AORs comparing 2004 with 2012 imaging utilization were calculated for each modality and APR-DRG combination (Fig 3, Supplemental Table 3). The adjusted odds of CT imaging declined across all APR-DRGs. The odds of CT in 2012 compared with 2004 decreased by 40% for appendectomy (AOR 0.6; 95% CI 0.5–0.6; P < .001), 40% for abdominal pain (AOR 0.6; 95% CI 0.5–0.7; P < .001) and 10% for gastroenteritis (AOR 0.9; 95% CI 0.8–0.99; P < .019). Additionally, there was a concomitant increase in ultrasound for those 3 APR-DRGs, with appendectomy having an AOR of 3.0 (95% CI 2.8–3.2; P < .001), abdominal pain having an AOR of 2.4 (95% CI 2.1–2.6; P < .001), and gastroenteritis having an AOR of 3.5 (95% CI 3.2–3.9; P < .001). Seizure, concussion, infections of the upper respiratory tract, and head trauma did not have increased odds of ultrasound utilization. AOR for ultrasound were all >1 for the remaining APR-DRGs (ventricular shunt procedures, craniotomy, and ENT conditions). Limited MRI utilization data did not allow for calculation of AOR for appendectomy, infections of the upper respiratory tract, and gastroenteritis. For seizure and ENT conditions, AORs were not >1. For all other conditions, the AOR for MRI exceeded 1.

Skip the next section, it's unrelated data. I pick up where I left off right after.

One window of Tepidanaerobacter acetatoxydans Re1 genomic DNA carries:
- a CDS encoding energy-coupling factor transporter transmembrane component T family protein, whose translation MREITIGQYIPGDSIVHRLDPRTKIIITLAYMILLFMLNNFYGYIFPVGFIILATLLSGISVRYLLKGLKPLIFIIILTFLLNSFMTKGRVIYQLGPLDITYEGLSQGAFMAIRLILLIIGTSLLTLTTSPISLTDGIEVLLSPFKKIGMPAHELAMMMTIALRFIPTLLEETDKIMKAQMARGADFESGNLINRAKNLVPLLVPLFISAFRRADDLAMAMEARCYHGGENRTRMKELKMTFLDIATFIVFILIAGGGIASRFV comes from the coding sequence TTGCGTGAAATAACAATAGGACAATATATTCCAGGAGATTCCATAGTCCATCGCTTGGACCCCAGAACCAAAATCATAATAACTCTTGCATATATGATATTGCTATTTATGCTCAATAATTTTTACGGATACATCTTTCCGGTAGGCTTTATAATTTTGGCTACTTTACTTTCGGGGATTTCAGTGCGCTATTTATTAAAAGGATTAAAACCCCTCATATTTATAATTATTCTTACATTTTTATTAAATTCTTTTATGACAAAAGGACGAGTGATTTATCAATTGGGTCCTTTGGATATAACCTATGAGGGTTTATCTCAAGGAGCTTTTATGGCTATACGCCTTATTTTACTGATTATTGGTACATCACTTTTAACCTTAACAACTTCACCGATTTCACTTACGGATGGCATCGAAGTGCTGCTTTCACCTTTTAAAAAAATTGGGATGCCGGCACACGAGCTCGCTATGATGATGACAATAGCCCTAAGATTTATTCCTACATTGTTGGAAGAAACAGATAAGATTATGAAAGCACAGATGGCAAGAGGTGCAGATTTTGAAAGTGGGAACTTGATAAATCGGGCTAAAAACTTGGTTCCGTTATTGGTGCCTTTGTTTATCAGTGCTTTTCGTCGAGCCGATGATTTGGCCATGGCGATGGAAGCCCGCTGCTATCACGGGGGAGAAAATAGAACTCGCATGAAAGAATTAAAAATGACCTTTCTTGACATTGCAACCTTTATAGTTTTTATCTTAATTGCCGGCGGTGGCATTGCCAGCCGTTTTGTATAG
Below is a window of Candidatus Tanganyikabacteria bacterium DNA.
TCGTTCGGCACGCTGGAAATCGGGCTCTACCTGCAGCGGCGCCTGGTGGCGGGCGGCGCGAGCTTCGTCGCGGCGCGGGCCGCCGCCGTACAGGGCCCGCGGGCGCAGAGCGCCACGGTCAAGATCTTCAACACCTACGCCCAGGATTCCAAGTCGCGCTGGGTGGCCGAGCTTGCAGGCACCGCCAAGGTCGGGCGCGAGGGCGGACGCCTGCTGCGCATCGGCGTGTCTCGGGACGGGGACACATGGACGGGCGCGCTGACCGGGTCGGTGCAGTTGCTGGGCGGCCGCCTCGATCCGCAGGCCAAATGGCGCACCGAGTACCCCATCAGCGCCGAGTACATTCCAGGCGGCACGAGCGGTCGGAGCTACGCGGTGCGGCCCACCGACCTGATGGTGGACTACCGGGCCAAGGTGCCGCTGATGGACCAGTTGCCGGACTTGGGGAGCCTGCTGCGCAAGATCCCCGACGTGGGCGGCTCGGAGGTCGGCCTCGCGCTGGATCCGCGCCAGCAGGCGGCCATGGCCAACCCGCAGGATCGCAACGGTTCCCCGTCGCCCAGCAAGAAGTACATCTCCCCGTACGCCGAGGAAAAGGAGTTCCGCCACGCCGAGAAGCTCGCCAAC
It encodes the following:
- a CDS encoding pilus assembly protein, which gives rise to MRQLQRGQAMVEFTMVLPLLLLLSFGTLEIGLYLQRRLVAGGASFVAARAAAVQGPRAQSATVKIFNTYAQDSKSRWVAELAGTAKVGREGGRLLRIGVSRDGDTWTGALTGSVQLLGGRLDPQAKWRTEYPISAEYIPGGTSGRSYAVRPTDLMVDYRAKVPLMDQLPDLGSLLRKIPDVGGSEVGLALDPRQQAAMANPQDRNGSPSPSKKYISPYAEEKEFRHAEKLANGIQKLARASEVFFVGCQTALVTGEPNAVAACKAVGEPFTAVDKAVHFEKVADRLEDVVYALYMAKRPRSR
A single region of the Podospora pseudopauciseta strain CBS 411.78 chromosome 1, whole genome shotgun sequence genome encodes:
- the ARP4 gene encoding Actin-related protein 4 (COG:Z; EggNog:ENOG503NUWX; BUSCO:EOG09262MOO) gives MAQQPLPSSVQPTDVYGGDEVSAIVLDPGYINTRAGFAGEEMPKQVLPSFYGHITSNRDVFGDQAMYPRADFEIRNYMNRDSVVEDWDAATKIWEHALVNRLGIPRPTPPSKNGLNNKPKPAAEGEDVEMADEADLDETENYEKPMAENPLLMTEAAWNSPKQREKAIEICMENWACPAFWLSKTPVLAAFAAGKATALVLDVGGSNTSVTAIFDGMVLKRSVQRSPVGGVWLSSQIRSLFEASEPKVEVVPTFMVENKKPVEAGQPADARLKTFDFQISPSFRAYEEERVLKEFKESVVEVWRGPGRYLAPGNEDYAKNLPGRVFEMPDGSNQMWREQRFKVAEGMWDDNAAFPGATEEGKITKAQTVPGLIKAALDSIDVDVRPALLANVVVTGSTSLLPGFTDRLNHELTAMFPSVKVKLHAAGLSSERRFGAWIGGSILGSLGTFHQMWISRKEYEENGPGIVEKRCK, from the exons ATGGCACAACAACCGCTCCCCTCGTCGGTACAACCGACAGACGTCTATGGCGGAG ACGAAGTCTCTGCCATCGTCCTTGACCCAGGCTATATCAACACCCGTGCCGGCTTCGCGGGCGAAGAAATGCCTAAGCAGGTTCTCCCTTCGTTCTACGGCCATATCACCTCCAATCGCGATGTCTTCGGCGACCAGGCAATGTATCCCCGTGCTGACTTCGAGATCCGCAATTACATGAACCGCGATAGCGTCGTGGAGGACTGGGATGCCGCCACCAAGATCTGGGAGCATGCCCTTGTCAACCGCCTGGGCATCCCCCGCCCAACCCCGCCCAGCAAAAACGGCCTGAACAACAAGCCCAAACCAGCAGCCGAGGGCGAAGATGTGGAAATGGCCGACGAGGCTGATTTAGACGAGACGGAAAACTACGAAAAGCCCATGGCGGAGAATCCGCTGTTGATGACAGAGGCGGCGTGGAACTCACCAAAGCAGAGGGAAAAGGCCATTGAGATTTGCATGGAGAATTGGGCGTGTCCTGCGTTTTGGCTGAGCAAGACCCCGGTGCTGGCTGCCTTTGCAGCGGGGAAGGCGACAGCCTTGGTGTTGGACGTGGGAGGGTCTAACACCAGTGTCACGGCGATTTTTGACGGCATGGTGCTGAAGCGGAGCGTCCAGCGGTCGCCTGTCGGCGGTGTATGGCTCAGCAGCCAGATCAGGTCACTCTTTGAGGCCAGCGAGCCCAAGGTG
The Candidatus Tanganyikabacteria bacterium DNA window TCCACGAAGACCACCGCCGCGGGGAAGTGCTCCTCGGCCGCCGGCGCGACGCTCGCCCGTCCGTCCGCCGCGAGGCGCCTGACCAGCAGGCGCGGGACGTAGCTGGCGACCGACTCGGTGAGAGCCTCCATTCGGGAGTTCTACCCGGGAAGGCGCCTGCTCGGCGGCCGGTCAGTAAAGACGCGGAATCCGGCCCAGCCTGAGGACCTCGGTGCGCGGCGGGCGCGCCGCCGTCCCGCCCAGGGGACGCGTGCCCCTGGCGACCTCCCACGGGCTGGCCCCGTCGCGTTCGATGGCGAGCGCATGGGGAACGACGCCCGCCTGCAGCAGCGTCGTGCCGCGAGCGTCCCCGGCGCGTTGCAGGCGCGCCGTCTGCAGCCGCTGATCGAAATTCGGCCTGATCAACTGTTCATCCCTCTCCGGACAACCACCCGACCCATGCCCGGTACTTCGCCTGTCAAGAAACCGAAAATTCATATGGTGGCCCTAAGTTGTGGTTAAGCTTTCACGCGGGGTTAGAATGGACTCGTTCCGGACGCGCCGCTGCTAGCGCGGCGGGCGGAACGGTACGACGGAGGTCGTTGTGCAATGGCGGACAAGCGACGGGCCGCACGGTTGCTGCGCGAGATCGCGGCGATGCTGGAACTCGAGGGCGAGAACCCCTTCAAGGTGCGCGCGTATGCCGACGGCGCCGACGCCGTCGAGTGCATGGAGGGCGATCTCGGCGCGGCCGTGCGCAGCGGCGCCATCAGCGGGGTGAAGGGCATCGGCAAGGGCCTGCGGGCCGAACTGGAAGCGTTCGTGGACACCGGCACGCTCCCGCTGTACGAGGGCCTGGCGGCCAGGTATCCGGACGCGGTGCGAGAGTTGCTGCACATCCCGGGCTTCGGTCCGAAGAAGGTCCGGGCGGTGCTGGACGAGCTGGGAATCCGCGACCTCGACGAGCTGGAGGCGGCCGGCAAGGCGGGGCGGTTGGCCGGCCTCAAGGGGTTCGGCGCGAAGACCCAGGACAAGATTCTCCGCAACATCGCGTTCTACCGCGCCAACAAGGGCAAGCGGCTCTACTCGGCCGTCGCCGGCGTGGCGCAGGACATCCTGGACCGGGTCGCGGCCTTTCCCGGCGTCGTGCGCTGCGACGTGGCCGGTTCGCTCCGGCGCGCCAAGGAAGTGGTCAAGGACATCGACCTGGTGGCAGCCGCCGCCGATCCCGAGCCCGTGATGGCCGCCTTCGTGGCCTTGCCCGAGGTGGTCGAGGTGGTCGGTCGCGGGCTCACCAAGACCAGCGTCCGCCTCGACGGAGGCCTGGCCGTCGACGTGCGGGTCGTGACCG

In this multicenter cross-sectional study, we identified a decline in CT imaging between 2004 and 2012 for the 10 most common diagnostic groups for which CT is performed. This decrease occurred with a concomitant increase in alternate imaging modalities in 8 studied diagnostic groups, supporting the hypothesis that previously noted19–21 declines in CT utilization are associated with shifts to alternate modalities. Decreases in CT utilization have public health implications by decreasing exposure to hazardous ionizing radiation. Longitudinal studies assessing subsequent cancer development identify an increased malignancy risk, with precise estimates difficult to calculate based on wide variability in radiation doses delivered by CT scans25–28 and by uncertainties inherent in radiation risk estimates. Therefore, the substitution of an imaging modality that does not confer ionizing radiation may affect lifetime cancer risk in children who receive diagnostic imaging.